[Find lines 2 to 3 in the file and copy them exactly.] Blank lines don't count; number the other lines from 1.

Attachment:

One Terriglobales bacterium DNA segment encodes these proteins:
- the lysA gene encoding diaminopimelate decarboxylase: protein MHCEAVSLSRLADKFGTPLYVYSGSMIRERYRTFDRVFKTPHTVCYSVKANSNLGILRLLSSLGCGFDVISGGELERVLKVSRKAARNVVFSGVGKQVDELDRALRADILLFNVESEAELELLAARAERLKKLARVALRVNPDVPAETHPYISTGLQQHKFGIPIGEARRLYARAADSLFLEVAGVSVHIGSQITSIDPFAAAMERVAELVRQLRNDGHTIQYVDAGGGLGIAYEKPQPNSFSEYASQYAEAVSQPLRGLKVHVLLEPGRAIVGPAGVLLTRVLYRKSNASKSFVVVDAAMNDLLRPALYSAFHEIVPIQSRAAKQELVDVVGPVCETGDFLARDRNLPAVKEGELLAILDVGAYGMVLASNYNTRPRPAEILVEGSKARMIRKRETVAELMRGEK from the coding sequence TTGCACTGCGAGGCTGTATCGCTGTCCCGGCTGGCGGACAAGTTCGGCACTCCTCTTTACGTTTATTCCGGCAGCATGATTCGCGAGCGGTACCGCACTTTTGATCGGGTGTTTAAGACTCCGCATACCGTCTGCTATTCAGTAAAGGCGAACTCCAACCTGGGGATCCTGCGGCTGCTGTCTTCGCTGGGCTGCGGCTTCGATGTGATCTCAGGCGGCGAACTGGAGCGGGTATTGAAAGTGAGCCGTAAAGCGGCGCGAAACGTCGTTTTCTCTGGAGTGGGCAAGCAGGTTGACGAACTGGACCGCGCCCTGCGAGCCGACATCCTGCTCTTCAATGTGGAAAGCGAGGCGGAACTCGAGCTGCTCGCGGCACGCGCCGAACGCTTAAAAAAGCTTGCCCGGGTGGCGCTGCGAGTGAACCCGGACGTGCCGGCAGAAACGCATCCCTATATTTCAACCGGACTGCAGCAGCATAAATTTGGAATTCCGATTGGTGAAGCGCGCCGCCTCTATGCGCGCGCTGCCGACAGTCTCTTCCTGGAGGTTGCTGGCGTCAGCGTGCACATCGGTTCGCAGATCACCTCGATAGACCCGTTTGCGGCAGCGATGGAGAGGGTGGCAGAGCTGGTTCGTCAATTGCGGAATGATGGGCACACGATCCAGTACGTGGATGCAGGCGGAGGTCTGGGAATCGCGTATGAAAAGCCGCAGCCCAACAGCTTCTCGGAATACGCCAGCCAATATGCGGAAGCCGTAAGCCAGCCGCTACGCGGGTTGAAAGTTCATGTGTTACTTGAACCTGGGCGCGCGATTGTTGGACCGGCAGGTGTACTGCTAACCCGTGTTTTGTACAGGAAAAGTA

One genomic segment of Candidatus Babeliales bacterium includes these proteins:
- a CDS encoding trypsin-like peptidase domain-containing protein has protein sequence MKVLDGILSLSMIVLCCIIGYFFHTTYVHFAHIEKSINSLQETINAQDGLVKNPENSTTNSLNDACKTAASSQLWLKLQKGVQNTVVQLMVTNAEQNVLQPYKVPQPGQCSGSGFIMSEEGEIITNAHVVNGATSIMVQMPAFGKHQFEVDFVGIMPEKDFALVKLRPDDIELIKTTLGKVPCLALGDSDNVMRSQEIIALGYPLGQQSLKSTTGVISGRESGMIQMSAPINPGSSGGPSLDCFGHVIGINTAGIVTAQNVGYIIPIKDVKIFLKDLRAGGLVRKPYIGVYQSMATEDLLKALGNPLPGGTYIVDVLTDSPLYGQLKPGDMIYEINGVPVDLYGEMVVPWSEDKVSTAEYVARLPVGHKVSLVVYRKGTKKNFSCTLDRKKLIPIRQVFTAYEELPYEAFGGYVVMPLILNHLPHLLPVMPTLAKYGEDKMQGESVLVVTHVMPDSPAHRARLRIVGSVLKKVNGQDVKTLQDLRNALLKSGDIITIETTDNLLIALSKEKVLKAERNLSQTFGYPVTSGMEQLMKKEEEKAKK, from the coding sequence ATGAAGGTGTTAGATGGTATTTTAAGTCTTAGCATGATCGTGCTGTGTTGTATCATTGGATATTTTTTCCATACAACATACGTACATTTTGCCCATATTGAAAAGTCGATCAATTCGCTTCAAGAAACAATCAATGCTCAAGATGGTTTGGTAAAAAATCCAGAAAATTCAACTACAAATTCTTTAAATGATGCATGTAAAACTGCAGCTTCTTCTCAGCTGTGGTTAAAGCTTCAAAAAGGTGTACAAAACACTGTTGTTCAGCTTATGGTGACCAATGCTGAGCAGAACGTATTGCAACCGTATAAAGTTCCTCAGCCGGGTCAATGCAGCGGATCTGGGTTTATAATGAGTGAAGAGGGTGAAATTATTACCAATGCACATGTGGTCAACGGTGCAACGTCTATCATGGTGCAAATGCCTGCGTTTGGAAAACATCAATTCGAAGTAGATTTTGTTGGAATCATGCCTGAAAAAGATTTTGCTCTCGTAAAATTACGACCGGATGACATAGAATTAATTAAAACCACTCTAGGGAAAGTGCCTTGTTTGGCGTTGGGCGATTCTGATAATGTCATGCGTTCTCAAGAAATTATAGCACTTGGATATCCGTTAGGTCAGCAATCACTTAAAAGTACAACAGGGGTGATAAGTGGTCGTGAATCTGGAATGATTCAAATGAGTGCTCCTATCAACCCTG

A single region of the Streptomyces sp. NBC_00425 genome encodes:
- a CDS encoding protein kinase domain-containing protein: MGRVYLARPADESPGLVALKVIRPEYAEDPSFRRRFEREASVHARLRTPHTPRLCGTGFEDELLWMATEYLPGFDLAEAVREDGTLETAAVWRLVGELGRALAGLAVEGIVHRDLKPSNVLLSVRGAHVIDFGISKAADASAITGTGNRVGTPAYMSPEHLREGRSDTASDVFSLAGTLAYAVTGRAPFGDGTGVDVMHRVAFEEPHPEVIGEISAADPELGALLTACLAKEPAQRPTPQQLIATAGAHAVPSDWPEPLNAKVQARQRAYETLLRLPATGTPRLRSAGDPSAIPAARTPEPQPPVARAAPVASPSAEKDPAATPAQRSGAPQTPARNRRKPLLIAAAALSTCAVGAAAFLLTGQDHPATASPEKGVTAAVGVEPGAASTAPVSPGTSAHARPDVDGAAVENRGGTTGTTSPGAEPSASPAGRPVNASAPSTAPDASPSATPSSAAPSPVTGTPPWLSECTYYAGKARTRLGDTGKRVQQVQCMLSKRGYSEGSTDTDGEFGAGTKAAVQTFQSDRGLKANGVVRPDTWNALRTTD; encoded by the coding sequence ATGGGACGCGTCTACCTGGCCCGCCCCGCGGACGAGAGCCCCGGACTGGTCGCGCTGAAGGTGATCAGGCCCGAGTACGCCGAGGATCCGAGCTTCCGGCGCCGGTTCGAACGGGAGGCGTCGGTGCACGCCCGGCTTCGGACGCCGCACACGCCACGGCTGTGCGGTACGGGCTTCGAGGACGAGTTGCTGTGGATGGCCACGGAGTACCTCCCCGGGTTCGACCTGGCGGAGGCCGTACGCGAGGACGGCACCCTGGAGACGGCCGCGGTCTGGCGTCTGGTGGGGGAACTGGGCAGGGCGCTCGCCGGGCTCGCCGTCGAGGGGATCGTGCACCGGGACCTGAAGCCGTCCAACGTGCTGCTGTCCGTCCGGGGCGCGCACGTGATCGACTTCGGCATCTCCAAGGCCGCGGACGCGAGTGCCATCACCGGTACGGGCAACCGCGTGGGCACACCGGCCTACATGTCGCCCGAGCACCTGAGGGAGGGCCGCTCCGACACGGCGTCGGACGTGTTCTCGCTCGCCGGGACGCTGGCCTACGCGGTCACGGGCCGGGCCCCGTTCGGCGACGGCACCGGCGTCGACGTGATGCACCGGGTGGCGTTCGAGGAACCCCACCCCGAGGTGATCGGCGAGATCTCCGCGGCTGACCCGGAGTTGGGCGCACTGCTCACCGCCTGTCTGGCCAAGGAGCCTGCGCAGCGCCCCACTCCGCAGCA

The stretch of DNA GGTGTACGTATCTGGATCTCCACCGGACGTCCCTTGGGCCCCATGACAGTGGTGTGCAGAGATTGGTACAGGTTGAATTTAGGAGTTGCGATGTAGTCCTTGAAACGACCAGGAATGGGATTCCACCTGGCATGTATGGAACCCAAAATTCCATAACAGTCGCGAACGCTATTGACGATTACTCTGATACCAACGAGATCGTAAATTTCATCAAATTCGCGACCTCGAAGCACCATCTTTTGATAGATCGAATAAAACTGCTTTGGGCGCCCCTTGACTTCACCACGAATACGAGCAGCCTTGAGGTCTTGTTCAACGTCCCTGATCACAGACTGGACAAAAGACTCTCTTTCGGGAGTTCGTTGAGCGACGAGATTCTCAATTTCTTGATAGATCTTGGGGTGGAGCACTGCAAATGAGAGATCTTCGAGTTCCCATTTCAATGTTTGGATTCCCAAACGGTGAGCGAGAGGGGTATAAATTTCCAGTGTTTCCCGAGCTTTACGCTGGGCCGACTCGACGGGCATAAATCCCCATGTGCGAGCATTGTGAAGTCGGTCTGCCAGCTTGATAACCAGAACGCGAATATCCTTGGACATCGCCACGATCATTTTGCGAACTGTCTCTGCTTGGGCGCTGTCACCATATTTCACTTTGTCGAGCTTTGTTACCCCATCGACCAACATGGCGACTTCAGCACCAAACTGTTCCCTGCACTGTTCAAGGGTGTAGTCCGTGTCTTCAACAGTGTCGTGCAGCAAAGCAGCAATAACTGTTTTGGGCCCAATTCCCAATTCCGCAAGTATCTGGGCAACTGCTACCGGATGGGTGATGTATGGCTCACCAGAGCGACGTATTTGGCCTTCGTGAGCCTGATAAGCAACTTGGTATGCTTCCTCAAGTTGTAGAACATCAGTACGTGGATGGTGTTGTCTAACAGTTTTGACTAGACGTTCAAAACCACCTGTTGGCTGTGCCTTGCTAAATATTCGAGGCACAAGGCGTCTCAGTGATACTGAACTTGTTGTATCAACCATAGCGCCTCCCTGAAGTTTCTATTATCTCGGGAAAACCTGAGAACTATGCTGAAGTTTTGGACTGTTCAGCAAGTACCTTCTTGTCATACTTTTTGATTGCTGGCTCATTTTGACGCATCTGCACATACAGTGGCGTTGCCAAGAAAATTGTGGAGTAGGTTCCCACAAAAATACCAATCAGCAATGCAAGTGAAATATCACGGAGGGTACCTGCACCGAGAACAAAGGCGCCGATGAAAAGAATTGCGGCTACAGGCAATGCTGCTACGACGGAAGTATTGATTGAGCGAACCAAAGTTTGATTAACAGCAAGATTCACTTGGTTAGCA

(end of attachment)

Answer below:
- the lysA gene encoding diaminopimelate decarboxylase: protein MHCEAVSLSRLADKFGTPLYVYSGSMIRERYRTFDRVFKTPHTVCYSVKANSNLGILRLLSSLGCGFDVISGGELERVLKVSRKAARNVVFSGVGKQVDELDRALRADILLFNVESEAELELLAARAERLKKLARVALRVNPDVPAETHPYISTGLQQHKFGIPIGEARRLYARAADSLFLEVAGVSVHIGSQITSIDPFAAAMERVAELVRQLRNDGHTIQYVDAGGGLGIAYEKPQPNSFSEYASQYAEAVSQPLRGLKVHVLLEPGRAIVGPAGVLLTRVLYRKSNASKSFVVVDAAMNDLLRPALYSAFHEIVPIQSRAAKQELVDVVGPVCETGDFLARDRNLPAVKEGELLAILDVGAYGMVLASNYNTRPRPAEILVEGSKARMIRKRETVAELMRGEK from the coding sequence TTGCACTGCGAGGCTGTATCGCTGTCCCGGCTGGCGGACAAGTTCGGCACTCCTCTTTACGTTTATTCCGGCAGCATGATTCGCGAGCGGTACCGCACTTTTGATCGGGTGTTTAAGACTCCGCATACCGTCTGCTATTCAGTAAAGGCGAACTCCAACCTGGGGATCCTGCGGCTGCTGTCTTCGCTGGGCTGCGGCTTCGATGTGATCTCAGGCGGCGAACTGGAGCGGGTATTGAAAGTGAGCCGTAAAGCGGCGCGAAACGTCGTTTTCTCTGGAGTGGGCAAGCAGGTTGACGAACTGGACCGCGCCCTGCGAGCCGACATCCTGCTCTTCAATGTGGAAAGCGAGGCGGAACTCGAGCTGCTCGCGGCACGCGCCGAACGCTTAAAAAAGCTTGCCCGGGTGGCGCTGCGAGTGAACCCGGACGTGCCGGCAGAAACGCATCCCTATATTTCAACCGGACTGCAGCAGCATAAATTTGGAATTCCGATTGGTGAAGCGCGCCGCCTCTATGCGCGCGCTGCCGACAGTCTCTTCCTGGAGGTTGCTGGCGTCAGCGTGCACATCGGTTCGCAGATCACCTCGATAGACCCGTTTGCGGCAGCGATGGAGAGGGTGGCAGAGCTGGTTCGTCAATTGCGGAATGATGGGCACACGATCCAGTACGTGGATGCAGGCGGAGGTCTGGGAATCGCGTATGAAAAGCCGCAGCCCAACAGCTTCTCGGAATACGCCAGCCAATATGCGGAAGCCGTAAGCCAGCCGCTACGCGGGTTGAAAGTTCATGTGTTACTTGAACCTGGGCGCGCGATTGTTGGACCGGCAGGTGTACTGCTAACCCGTGTTTTGTACAGGAAAAGTA

One genomic segment of Candidatus Babeliales bacterium includes these proteins: